this post, and my friend shared many of my thoughts. I actually chatted with her in her driveway a few months back about the same thing.I have always seen here as one of the Perfects, and have had to learn that she struggles too. (Sorry, Jen, I am just being honest. You always seem so on top of everthing!) There are just so many people out there inflicting issues on themselves by inaccurately comparing something they are not good at with something the neighbor is great at. Why are we always comparing our worst to someone else’s best? All of us struggle.
Anya Bateman said, “Such feelings of inadequacy, discouragement, and even jealousy are unfortunately common to many of us when we compare ourselves to others. Yet it’s difficult not to compare—and too often as we do, we feel we are lacking. We respond with: “What’s wrong with me? Why can’t I be like that?” or “He has all the luck. It just isn’t fair.” We may even feel guilty that we aren’t doing more because some other person we know of seems to be doing so much. Sometimes we develop the “why try?” attitude: “I could never do as well, so why try?”
“It seems the adversary does his best work when he convinces people to concentrate on what they don’t do or don’t have, rather than on what they can do and do have. We each have special gifts and blessings. The trick is realizing what they are and acknowledging them.” Read the whole article here.
Perfection is an illusion (at least in this life) and if we actually had perfection there would be no reason to be here. Do you agree? Without trial there would be no reason to come to earth. Isn’t this life about trial and error? Would you want to limit your growth potential? Isn’t that essentially what we are doing when we compare ourselves to others, limited our potential. Giving up before we've earnestly tried.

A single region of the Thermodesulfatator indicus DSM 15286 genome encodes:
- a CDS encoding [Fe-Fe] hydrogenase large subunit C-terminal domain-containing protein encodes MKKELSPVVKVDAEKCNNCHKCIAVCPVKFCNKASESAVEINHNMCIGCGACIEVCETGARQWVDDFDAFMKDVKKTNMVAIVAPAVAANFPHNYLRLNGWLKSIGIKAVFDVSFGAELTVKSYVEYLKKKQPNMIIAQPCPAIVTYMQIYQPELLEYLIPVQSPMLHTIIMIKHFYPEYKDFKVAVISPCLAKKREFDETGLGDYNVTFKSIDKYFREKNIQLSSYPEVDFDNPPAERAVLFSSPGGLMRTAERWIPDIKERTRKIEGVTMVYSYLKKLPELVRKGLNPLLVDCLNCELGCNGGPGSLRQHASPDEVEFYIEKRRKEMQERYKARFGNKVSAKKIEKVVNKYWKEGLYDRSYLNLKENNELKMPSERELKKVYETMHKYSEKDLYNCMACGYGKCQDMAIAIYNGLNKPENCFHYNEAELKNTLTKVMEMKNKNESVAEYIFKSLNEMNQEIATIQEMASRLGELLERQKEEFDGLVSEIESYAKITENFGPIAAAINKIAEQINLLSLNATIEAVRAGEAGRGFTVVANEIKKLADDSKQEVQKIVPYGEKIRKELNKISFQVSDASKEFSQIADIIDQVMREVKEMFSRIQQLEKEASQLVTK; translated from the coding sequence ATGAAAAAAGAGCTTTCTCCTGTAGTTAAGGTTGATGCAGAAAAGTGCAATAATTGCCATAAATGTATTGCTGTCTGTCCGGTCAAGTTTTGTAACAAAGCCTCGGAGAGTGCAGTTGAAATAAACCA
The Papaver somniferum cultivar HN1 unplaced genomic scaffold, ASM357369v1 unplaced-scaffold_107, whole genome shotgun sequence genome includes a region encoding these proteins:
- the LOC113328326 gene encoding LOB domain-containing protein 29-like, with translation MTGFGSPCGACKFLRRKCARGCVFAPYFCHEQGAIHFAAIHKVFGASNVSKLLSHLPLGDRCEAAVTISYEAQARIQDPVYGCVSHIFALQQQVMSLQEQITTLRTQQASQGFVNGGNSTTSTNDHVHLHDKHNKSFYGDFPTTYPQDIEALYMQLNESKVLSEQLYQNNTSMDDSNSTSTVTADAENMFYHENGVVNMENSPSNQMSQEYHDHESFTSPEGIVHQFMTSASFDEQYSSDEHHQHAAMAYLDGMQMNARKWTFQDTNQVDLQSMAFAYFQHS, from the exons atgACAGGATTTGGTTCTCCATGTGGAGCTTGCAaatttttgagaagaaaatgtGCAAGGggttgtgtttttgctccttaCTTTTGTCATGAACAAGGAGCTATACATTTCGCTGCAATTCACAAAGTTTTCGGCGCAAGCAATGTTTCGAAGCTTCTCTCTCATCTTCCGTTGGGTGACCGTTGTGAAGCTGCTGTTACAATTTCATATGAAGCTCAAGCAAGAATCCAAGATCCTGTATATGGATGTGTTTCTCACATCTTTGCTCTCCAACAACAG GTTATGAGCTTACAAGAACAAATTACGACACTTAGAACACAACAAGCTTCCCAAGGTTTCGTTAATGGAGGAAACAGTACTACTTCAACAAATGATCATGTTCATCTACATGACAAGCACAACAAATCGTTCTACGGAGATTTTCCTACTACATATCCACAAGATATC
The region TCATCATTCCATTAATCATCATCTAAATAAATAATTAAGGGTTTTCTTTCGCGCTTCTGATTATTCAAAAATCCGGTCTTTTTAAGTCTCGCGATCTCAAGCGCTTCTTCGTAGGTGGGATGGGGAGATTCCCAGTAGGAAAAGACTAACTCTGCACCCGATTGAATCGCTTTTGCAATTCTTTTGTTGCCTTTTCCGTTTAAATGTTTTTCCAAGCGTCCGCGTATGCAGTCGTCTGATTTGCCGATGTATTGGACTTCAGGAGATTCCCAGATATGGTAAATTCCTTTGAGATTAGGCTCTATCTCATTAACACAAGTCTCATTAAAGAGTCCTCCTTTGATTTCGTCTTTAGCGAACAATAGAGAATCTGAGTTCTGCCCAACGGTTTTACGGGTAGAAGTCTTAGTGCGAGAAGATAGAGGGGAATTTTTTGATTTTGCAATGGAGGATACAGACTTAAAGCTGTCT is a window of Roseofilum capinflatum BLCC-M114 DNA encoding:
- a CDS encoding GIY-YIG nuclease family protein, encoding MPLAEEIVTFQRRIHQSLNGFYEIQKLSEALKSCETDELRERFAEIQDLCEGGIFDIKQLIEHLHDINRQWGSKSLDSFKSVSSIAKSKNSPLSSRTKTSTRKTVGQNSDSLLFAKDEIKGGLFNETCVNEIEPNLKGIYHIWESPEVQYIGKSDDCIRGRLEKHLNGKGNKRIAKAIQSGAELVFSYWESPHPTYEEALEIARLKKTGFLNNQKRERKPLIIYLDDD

If you are so focused on others will you look back with regret at lost opportunities?
One of my favorite quotes:
Hell is the knowledge of opportunity lost; the place where the man I am comes face to face with the man I might have been. - Anonymous
“Perhaps we all live under some misconceptions . . . It is natural to assume that everyone else has his life under control and doesn’t have to deal with dark little weaknesses and imperfections.
"There is a natural, probably a mortal, tendency to compare ourselves with others. Unfortunately, when we make these comparisons, we tend to compare our weakest attributes with someone else’s strongest. . . . comparisons are destructive and only reinforce the fear that somehow we don’t measure up and therefore we must not be as worthy as the next person.
"We need to come to terms with our desire to reach perfection and our frustration when our accomplishments or behaviors are less than perfect. I feel that one of the great myths we would do well to dispel is that we’ve come to earth to perfect ourselves, and nothing short of that will do. If I understand the teachings of the prophets of this dispensation correctly, we will not become perfect in this life, though we can make significant strides toward that goal.” (From Marvin J Ashton's Ensign Atricle)
I guess what this all boils down to what Jen said, "life doesn't have to be about looking perfect and having everything that you see others have to be successful. You can find happiness in your imperfections and weaknesses."
Gordon B Hinckley always said to do the very best we can. That is all we can do. Do your best. Try to be better than your former you! It's hard to stop wishing for the greener grass, the grass isn't alway greener on the other side. Maybe they appear to have everything in balance, but behind closed doors they unleash the beast we all try to keep sedated in public.
I think that is the the most important thing I learned in my yoga training. Yoga is about self-awareness. Not others-awareness. You can look to others for ideas, as a guide, but that is all. We all do things differently. You take time to breath, look inside, discover your strengths, aknowledge your weakness, and push forward to something better. A better you. You have to look inside and find the strength to continue through a difficult vinyasa, hold, or balancing pose. In yoga you have to be honest with yourself about your ability or you can hurt yourself. So it is with life. Find your strengths and build on them.
I think we are all similar in the fact that we all have hardships to deal with. Maybe if we think of that next time that judgemental voice pops in our head we will be less likely to harm ourselves or others. We need to help one another.
What has helped you stop playing in the comparing game?